We were careful to explain to the ridealong that this wasn't because of our special talents (or because female cops are "special")... .but only because of the passage of time and the change in his condition from what it would have been if we had arrived during the massive destruction of his apartment. At the VA Hospital, his head was clearing up fast, and he was able to fill us in on his venture. His wife was the one with a drug problem. He had been trying hard to clean her up for the sake of their child. In anger, he had said, "So how would you like it if I did drugs and acted a fool like you?" He grabbed her marijuana joint and began to smoke it. He remembers little after that moment. She didn't bother to warn him that it was dipped in PCP. When he whacked out, she had simply fled with the child. I'm sure his landlord wasn't too happy.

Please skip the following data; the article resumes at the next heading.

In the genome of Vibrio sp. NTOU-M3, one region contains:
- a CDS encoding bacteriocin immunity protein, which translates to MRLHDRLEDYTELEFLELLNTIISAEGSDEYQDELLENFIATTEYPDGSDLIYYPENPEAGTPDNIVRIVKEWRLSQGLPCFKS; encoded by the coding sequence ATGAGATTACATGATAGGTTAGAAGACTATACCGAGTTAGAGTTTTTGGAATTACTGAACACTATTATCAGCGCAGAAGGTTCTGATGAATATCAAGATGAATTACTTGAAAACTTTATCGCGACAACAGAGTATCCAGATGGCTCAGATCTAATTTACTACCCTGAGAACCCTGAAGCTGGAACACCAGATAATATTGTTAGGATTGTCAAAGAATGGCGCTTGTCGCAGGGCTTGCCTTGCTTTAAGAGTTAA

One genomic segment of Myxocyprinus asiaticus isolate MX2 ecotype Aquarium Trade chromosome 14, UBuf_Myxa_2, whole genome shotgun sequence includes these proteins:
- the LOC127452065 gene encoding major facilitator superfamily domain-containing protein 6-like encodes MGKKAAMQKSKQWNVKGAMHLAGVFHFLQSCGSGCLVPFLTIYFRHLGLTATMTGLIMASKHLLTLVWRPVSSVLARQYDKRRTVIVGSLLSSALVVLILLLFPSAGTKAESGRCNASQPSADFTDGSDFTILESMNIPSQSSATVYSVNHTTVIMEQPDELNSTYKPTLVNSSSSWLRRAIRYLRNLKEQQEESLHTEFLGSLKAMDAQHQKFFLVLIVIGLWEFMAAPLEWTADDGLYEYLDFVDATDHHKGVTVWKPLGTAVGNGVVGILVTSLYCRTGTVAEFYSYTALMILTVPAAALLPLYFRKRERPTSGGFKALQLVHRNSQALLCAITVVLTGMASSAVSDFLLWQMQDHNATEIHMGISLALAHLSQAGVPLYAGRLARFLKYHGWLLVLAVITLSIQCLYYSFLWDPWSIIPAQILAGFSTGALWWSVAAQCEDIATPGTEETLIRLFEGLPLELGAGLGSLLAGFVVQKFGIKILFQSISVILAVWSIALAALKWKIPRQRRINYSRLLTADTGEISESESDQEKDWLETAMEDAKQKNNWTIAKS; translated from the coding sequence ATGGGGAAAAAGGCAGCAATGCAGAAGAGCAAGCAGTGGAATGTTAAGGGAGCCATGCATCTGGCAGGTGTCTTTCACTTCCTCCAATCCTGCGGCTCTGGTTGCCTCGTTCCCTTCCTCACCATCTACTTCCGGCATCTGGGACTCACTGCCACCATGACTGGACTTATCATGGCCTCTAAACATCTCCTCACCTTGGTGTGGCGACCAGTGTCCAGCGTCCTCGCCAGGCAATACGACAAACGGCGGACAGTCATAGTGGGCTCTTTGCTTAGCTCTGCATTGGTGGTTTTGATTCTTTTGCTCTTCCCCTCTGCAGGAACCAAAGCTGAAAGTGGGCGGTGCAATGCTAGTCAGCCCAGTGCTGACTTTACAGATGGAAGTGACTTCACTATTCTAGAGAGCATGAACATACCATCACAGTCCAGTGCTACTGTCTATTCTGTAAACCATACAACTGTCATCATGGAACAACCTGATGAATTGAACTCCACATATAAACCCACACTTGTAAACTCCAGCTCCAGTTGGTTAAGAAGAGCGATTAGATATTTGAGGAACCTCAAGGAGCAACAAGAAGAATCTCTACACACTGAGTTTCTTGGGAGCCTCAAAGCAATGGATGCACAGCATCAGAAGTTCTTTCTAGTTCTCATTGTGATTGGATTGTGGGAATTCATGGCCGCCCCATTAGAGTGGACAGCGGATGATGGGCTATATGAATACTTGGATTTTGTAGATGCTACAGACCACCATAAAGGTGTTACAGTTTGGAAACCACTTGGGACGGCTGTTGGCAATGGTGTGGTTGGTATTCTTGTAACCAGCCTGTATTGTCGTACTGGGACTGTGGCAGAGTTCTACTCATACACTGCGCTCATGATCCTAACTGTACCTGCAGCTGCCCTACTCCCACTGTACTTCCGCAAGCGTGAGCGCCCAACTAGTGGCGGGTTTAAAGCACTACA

PCP is a dissociative anesthetic (like ketamine and gamma hydroxy butyrate). It produces generalized loss of pain perception with little or no depression of airway reflexes or ventilation. It doesn't make people stronger, but being impervious to pain, they may run on broken legs and perform what seem to be superhuman feats. Psychotropic effects are caused through several mechanisms, including the inhibition of reuptake of dopamine, norepinephrine and serotonin. Effects last 11-14 hours or even 1-4 days. Acute ingestion can cause death. Death can also result from self-destructive behavior while under the influence or complication of hyperthermia.